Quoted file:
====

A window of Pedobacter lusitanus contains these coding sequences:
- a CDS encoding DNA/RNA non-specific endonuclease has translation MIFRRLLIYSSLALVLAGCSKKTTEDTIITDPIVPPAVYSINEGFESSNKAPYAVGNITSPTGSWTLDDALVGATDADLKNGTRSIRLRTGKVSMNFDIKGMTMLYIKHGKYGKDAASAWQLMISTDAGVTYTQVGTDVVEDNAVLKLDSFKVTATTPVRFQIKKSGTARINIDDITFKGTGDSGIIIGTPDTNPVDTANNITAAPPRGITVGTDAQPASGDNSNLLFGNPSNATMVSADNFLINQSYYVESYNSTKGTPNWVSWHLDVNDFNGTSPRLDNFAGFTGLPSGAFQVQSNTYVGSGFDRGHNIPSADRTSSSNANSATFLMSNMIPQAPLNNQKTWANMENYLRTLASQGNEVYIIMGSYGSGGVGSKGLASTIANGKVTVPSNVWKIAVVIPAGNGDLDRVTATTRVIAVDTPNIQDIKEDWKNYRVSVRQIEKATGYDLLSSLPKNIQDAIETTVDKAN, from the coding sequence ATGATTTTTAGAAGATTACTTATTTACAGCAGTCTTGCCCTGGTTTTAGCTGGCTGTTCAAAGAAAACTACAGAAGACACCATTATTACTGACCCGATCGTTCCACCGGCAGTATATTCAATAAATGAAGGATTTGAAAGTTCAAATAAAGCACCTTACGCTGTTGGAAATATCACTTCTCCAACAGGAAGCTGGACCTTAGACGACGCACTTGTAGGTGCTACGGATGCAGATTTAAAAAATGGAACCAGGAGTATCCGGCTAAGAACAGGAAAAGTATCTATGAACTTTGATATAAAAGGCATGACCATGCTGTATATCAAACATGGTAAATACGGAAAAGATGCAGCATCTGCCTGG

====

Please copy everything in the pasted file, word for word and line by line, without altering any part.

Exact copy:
A window of Pedobacter lusitanus contains these coding sequences:
- a CDS encoding DNA/RNA non-specific endonuclease has translation MIFRRLLIYSSLALVLAGCSKKTTEDTIITDPIVPPAVYSINEGFESSNKAPYAVGNITSPTGSWTLDDALVGATDADLKNGTRSIRLRTGKVSMNFDIKGMTMLYIKHGKYGKDAASAWQLMISTDAGVTYTQVGTDVVEDNAVLKLDSFKVTATTPVRFQIKKSGTARINIDDITFKGTGDSGIIIGTPDTNPVDTANNITAAPPRGITVGTDAQPASGDNSNLLFGNPSNATMVSADNFLINQSYYVESYNSTKGTPNWVSWHLDVNDFNGTSPRLDNFAGFTGLPSGAFQVQSNTYVGSGFDRGHNIPSADRTSSSNANSATFLMSNMIPQAPLNNQKTWANMENYLRTLASQGNEVYIIMGSYGSGGVGSKGLASTIANGKVTVPSNVWKIAVVIPAGNGDLDRVTATTRVIAVDTPNIQDIKEDWKNYRVSVRQIEKATGYDLLSSLPKNIQDAIETTVDKAN, from the coding sequence ATGATTTTTAGAAGATTACTTATTTACAGCAGTCTTGCCCTGGTTTTAGCTGGCTGTTCAAAGAAAACTACAGAAGACACCATTATTACTGACCCGATCGTTCCACCGGCAGTATATTCAATAAATGAAGGATTTGAAAGTTCAAATAAAGCACCTTACGCTGTTGGAAATATCACTTCTCCAACAGGAAGCTGGACCTTAGACGACGCACTTGTAGGTGCTACGGATGCAGATTTAAAAAATGGAACCAGGAGTATCCGGCTAAGAACAGGAAAAGTATCTATGAACTTTGATATAAAAGGCATGACCATGCTGTATATCAAACATGGTAAATACGGAAAAGATGCAGCATCTGCCTGG